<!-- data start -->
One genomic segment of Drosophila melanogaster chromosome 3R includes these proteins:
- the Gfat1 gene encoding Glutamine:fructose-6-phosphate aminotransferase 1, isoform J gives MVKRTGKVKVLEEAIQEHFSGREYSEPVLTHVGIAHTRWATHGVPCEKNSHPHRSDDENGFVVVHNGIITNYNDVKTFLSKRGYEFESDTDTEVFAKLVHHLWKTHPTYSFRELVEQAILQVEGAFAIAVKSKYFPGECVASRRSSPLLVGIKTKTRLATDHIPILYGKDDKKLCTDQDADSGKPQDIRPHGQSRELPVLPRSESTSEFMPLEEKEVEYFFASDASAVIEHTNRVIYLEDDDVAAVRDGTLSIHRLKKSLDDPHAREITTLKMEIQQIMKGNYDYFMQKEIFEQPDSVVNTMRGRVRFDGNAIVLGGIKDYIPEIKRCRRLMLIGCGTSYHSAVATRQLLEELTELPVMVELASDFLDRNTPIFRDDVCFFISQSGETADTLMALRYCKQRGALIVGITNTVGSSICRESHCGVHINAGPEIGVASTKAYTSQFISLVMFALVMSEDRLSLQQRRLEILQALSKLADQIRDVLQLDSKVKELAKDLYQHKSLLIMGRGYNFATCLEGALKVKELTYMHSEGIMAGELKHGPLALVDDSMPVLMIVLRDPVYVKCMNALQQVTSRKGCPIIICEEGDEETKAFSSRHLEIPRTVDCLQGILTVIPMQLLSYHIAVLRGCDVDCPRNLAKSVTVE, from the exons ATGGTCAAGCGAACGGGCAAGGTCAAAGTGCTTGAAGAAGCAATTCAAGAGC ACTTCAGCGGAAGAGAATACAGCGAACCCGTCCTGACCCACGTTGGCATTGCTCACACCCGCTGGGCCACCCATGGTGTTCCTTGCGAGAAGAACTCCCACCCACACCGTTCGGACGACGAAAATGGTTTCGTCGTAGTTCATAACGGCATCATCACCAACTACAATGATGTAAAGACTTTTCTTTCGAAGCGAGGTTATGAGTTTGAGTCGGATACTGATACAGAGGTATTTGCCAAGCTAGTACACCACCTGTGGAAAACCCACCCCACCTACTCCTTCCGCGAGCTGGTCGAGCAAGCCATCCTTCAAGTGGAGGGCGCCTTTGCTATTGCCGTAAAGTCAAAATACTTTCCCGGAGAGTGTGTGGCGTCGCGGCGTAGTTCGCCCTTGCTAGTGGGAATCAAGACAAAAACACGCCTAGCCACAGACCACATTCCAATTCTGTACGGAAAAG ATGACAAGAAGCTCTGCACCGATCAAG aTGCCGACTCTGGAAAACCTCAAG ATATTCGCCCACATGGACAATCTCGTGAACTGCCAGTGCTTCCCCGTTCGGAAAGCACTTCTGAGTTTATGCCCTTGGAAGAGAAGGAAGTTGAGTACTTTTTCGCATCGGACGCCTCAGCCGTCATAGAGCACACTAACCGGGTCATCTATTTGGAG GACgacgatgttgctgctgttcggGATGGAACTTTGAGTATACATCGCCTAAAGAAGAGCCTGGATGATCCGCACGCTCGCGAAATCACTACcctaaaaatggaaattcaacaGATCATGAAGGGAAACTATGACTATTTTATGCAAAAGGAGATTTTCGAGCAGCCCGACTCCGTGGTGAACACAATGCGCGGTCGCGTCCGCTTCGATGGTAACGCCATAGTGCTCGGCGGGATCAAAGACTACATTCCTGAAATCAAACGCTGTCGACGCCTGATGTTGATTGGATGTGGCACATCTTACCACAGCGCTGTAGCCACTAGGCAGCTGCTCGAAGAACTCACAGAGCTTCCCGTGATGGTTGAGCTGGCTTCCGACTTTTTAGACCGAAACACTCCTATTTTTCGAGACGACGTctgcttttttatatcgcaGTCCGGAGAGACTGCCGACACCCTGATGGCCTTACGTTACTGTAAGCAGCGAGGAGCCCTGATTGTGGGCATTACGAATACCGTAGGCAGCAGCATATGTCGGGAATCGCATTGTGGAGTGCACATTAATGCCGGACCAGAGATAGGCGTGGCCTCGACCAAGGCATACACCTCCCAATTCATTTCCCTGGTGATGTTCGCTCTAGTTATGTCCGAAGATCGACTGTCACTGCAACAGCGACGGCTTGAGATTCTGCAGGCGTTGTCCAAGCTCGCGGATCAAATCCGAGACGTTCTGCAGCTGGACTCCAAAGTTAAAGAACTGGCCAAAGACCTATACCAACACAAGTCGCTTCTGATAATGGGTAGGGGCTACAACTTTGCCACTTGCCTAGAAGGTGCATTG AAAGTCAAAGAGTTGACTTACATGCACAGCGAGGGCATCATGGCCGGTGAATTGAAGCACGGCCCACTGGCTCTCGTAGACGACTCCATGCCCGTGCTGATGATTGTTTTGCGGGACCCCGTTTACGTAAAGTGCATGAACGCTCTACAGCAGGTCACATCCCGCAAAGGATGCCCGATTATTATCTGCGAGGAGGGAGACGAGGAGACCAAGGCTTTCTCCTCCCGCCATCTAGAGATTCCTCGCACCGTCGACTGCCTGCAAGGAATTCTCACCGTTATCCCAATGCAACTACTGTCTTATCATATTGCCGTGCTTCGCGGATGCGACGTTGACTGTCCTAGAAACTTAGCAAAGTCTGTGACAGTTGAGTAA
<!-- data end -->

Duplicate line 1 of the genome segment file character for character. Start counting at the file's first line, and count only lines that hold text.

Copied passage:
One genomic segment of Drosophila melanogaster chromosome 3R includes these proteins: